Learn more about Runner’s Knee and how LA Orthopedic Group can manage your symptoms.
Runner’s knee (patellofemoral pain syndrome) is the general term for irritation where the kneecap and thighbone meet. While so-named because it’s common among runners, runner’s knee may affect anyone who experiences some degree of pain around the kneecap (patella) from movements that require the knee to repeatedly bend.
- Potential causes include tight hamstrings and deteriorating cartilage
- Treatment options depend on source and nature of the pain
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What Causes Runner’s Knee
Any activity or exercise that places a lot of repeated stress on the knee can be a potential cause of runner’s knee, including intense exercises like “jump training,” or plyometrics, and lunges. Other causes or contributing factors may include a hard fall or direct blow to the knee, misalignment of any of the bones from the hips to the knees, and unbalanced thigh muscles. Even problems with feet such as flat feet (fallen arches) or excessively rolling the foot inwards while walking (over-pronation) can contribute to patellofemoral pain syndrome.
The first noticeable symptom of runner’s knee for most people is pain around the kneecap or discomfort felt anytime the knee is bent, as when exercising, bending, or going from a standing to a sitting position. Additional symptoms sometimes include:
- Pain felt when walking downwards (steps, hills)
- Feeling like a knee is going to give out
- Tenderness around the kneecap
Diagnosis and Treatment
Diagnosis often combines a physical exam with image tests. An arthroscopy may be done to take a better look inside the knee. It’s a procedure that involves the use of a small instruments and a camera that allows an orthopedic surgeon to explore the knee in more detail to determine the extent of the damage.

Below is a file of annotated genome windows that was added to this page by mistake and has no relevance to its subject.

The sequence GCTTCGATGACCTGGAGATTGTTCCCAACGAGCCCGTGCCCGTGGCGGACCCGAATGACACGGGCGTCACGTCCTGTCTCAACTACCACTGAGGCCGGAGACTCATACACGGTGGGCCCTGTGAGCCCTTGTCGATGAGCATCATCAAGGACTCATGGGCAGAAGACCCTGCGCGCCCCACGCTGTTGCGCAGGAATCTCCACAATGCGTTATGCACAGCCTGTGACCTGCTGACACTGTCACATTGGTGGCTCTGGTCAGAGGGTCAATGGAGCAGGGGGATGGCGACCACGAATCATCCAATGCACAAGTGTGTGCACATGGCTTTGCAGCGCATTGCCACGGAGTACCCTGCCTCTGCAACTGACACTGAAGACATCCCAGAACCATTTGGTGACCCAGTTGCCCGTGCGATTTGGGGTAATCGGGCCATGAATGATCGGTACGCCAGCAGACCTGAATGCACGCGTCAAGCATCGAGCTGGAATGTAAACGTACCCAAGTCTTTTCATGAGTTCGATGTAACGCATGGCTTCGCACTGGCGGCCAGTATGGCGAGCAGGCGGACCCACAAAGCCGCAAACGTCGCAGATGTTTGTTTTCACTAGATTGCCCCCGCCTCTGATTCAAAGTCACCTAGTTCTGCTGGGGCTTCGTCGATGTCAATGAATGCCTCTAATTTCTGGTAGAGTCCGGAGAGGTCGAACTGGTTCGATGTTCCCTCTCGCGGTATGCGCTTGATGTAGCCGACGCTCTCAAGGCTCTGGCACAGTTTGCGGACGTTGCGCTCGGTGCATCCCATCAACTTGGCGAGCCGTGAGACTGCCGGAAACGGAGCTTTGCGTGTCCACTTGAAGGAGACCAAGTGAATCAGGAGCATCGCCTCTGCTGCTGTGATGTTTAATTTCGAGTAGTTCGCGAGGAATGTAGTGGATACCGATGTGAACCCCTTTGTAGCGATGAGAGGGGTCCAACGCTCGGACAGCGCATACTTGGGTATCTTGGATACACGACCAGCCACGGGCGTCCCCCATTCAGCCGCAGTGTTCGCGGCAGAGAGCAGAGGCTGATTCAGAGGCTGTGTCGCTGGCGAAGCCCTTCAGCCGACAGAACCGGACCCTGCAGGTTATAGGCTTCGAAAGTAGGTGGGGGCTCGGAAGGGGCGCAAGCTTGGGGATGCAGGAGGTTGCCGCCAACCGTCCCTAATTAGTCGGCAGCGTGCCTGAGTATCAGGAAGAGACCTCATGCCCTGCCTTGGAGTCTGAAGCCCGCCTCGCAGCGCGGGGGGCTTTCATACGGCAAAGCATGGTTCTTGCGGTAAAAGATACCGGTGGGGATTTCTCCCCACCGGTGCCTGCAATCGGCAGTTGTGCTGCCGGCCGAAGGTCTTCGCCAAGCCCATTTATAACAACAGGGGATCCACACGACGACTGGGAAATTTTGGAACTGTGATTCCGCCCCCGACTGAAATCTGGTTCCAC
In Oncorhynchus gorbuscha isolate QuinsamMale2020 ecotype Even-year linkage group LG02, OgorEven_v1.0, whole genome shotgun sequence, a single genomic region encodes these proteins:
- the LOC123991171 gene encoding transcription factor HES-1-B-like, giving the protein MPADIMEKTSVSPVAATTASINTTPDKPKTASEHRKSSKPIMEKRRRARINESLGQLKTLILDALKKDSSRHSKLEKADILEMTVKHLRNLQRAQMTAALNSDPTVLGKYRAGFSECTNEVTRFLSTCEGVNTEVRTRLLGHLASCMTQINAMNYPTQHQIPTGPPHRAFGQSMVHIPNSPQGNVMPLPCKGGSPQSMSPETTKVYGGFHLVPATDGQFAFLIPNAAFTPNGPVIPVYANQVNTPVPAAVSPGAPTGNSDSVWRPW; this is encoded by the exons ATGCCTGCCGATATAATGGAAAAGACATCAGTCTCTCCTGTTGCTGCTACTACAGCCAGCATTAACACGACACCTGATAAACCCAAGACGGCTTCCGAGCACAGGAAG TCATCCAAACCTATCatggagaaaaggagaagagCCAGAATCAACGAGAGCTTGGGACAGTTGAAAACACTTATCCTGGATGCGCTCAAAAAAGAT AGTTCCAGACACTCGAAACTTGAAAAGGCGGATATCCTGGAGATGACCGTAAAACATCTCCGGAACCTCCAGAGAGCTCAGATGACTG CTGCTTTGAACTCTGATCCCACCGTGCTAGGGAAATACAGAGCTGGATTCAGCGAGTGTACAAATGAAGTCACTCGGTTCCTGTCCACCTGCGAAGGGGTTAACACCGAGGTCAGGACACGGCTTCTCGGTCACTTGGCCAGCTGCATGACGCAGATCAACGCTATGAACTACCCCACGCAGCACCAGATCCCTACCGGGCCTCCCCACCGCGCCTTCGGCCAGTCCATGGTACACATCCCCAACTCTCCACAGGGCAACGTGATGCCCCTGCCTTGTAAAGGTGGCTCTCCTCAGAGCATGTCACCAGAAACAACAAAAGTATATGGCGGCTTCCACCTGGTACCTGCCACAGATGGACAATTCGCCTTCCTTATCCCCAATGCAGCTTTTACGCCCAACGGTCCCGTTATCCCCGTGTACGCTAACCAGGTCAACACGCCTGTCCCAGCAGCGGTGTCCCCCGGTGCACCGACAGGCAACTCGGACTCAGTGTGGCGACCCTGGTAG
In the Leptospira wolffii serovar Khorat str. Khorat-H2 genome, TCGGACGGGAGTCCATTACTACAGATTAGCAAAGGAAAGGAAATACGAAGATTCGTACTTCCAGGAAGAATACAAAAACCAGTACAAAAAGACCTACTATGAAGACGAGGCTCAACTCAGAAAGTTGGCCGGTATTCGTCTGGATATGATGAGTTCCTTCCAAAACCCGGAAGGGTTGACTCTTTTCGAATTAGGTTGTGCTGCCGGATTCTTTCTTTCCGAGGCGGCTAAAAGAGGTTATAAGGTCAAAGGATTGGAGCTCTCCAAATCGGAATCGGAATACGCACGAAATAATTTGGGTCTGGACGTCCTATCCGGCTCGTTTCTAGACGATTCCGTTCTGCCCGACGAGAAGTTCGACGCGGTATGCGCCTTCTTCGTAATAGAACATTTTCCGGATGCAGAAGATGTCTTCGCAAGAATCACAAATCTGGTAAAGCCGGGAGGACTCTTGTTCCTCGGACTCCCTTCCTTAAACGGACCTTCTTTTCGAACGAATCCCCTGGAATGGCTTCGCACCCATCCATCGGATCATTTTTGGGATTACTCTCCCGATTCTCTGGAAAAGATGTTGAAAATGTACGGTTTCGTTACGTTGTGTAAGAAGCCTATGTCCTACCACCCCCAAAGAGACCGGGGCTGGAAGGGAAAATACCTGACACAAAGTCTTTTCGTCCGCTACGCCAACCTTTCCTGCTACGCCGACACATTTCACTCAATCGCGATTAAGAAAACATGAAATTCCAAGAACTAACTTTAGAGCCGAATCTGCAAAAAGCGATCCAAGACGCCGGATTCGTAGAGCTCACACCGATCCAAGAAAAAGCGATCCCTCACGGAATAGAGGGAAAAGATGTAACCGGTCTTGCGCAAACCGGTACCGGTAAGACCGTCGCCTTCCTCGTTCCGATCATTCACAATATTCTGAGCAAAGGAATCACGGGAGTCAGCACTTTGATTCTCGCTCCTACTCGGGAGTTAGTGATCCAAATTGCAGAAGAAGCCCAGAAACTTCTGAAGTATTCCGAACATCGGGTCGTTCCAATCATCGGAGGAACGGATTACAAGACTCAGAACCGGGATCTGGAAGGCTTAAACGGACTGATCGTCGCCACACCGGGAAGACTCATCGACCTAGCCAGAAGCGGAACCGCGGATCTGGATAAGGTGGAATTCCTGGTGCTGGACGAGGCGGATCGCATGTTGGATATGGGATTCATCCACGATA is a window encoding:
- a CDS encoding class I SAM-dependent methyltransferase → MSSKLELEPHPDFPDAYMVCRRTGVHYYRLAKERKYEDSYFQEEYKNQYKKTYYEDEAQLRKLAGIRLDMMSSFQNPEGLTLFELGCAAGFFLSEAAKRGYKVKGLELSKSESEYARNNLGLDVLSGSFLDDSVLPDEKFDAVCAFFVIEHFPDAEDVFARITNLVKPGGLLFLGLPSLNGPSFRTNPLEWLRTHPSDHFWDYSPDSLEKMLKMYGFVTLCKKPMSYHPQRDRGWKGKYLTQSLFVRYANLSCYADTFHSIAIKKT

Initial treatment often involves resting the affected knee and avoiding strenuous activities or exercises. Applying ice to the area where pain is felt for about 15-20 minutes at a time for 3-4 days may provide relief, as may wrapping the knee with an elastic bandage and elevating it while lying down or sitting.
If additional treatments such as the use arch supports, stretching exercises, taking NSAIDs like aspirin, ibuprofen, and naproxen, or receiving corticosteroid injections directly into the affected part of the knee aren’t easing pain, some type of knee surgery may be recommended. Procedures may involve replacing or removing damaged cartilage or placing the kneecap back into the correct position if this is the reason for the discomfort being experienced.
Doing leg stretches can keep muscles that directly or indirectly support your kneecap strong. Pay particular attention to quadriceps, hamstrings, and calves. If you are a competitive runner, gradually increase mileage and invest in quality, supportive running shoes. Also, try to run, walk, or jog on smooth, even surfaces as much as possible and take a break from more strenuous activities if you do experience sudden or persistent knee pain. See your doctor